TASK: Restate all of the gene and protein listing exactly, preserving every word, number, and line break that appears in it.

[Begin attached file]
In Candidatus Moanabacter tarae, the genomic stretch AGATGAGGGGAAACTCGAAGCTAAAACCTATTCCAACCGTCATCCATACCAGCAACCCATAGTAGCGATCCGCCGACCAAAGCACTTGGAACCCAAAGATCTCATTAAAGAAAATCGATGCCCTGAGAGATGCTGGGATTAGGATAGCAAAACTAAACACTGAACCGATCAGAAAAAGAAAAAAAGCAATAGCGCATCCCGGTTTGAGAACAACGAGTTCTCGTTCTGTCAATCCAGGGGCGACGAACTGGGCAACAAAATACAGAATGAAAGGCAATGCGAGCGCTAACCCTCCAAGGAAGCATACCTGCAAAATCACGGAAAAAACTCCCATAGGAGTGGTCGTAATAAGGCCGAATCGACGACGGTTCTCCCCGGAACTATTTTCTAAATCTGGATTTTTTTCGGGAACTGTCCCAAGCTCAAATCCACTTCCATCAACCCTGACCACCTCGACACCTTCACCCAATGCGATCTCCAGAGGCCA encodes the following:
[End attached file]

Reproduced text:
In Candidatus Moanabacter tarae, the genomic stretch AGATGAGGGGAAACTCGAAGCTAAAACCTATTCCAACCGTCATCCATACCAGCAACCCATAGTAGCGATCCGCCGACCAAAGCACTTGGAACCCAAAGATCTCATTAAAGAAAATCGATGCCCTGAGAGATGCTGGGATTAGGATAGCAAAACTAAACACTGAACCGATCAGAAAAAGAAAAAAAGCAATAGCGCATCCCGGTTTGAGAACAACGAGTTCTCGTTCTGTCAATCCAGGGGCGACGAACTGGGCAACAAAATACAGAATGAAAGGCAATGCGAGCGCTAACCCTCCAAGGAAGCATACCTGCAAAATCACGGAAAAAACTCCCATAGGAGTGGTCGTAATAAGGCCGAATCGACGACGGTTCTCCCCGGAACTATTTTCTAAATCTGGATTTTTTTCGGGAACTGTCCCAAGCTCAAATCCACTTCCATCAACCCTGACCACCTCGACACCTTCACCCAATGCGATCTCCAGAGGCCA encodes the following: